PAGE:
The scenic coastal town is famous for its Norman cathedral and the ruins of a hilltop fortress, but Cefalù
boasts a special patrimony that is far more ancient. So far as we know,
the town itself was founded by Carthaginians but soon colonised by Greeks.
The former had succeeded the Sicans, one of the native peoples of Sicily,
whose legacy is best expressed in the megalithic Temple of Diana.
This is, of course, simply a Latin name for the Greek goddess Artemis,
perhaps identified with the Sicanian deity of the hunt. We know very
little about the Sikanians' neolithic religion.
Artemis (or Cynthia for Cynthos, her birthplace),
goddess of the woods and hunters, protectress of youth, was widely venerated
at Syracuse, which colonised this area. In myth, it was Artemis who changed
the Greek maiden Arethusa into the spring which emerges in Syracuse on the
island of Ortygia. Artemis was daughter of Zeus and Leto, and the twin sister
The temple's foundation is not unlike that present at Pantalica, featuring
large interlocking stones. The upper "classical" sections were
added in Greek times. Little else is known of the temple or the people who
built it, but to see it you'll have to climb Cefalu's fortified mountain.
Steps and footpaths lead the way.
Besides the small temple, the climb is worth the effort for its stupendous
views of the cathedral, town and coast. Gradually left to decay over time,
the fortress survives in pieces, such as the outer wall encircling the mountain.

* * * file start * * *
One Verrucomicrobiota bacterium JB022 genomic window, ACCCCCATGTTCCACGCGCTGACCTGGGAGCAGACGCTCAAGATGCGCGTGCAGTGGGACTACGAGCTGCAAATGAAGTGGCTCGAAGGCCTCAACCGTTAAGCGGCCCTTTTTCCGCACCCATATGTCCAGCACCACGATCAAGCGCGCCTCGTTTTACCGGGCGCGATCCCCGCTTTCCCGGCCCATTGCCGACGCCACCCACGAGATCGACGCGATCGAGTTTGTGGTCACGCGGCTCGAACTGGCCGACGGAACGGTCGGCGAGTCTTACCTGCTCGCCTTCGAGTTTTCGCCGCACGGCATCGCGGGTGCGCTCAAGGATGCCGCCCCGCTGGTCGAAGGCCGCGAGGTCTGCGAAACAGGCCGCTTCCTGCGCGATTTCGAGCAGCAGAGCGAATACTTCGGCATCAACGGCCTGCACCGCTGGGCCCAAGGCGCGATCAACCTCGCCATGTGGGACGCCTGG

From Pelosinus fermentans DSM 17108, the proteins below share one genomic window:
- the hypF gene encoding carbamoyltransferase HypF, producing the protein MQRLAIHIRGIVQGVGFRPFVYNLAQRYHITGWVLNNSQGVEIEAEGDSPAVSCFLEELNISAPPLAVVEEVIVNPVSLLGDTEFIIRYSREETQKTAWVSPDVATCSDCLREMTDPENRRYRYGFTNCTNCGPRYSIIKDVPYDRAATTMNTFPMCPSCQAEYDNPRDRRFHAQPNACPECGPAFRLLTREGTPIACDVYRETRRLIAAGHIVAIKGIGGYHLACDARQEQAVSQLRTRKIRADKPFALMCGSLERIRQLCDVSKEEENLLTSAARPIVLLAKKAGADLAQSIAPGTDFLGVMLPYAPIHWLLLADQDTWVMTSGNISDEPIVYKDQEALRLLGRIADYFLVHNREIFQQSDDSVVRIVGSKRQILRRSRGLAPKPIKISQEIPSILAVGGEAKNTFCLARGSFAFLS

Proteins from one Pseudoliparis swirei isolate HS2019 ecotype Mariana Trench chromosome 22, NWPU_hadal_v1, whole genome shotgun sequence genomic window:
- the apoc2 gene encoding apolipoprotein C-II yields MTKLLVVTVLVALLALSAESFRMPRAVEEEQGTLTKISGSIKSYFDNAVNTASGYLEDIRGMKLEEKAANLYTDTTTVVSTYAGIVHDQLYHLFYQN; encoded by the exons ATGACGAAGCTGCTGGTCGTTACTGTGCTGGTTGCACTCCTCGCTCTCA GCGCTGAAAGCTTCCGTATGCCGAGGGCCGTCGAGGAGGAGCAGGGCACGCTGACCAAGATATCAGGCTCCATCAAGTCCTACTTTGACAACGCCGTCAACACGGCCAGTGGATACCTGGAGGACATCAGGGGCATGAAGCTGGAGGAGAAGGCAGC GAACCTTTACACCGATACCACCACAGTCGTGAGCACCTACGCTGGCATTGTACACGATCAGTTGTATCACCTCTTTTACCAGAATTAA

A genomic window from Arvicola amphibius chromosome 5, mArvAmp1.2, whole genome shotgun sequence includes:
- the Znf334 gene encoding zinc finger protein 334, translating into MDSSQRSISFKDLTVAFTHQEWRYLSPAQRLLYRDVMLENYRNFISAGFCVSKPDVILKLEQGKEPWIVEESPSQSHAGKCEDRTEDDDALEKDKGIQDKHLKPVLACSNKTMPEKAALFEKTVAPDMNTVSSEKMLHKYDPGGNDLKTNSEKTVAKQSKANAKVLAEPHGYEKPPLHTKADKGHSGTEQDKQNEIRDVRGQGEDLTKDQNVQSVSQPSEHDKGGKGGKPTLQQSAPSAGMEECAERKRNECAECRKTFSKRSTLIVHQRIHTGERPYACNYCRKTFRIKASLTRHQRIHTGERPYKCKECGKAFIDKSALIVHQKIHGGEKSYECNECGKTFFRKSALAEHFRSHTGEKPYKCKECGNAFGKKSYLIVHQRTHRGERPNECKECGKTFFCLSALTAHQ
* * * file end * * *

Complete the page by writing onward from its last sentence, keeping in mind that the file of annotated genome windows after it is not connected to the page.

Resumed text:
It was here that Charles the Lame, son and heir of Charles I Anjou, King
of Naples, was imprisoned as the "guest" of King Peter of Aragon
in 1284 during the War of the Vespers. He was eventually released to be
crowned as King Charles II of Naples a few years later.
Few Sicanian structures still stand; Phoenician, Carthaginian, Greek
and Roman architecture is far more evident in Sicily. The Sicans, Sicels
and Elami amalgamated with successive cultures to the extent that it is
often difficult to identify the traces of these earlier "native"
civilisations with much precision beyond the earliest Sicilian history - before
circa 800 BC. The Sicanian part of the Temple of Diana dates from this early
period, though archaeologists disagree on its precise age. It is, however,
a witness to time.
This is the earliest-known Sicanian temple in Sicily, but their predecessors the Proto-Sicanians
built the temples on Malta - the
oldest-known places of worship in Europe.
The twelfth century saw the unique structure used as a chapel. The remains of an apse and arched windows are visible in the rear and interior of the temple. It seems improbable that the Temple of Diana is the oldest existing structure in Sicily, as some
have claimed. Future excavations may reveal something more ancient somewhere
on this island.
Fragments of several small castles are present within the vast medieval
wall encircling the plateau. The battlements (crenels) of the highest "castle,"
at the summit, are a recent - but faithful - reconstruction. Beyond the
temple, much of the mountain is wooded with stone pines and other trees.
A place worthy of a goddess.
About the Author: Professor Ignazio Lo Verde lectures on classics and architecture.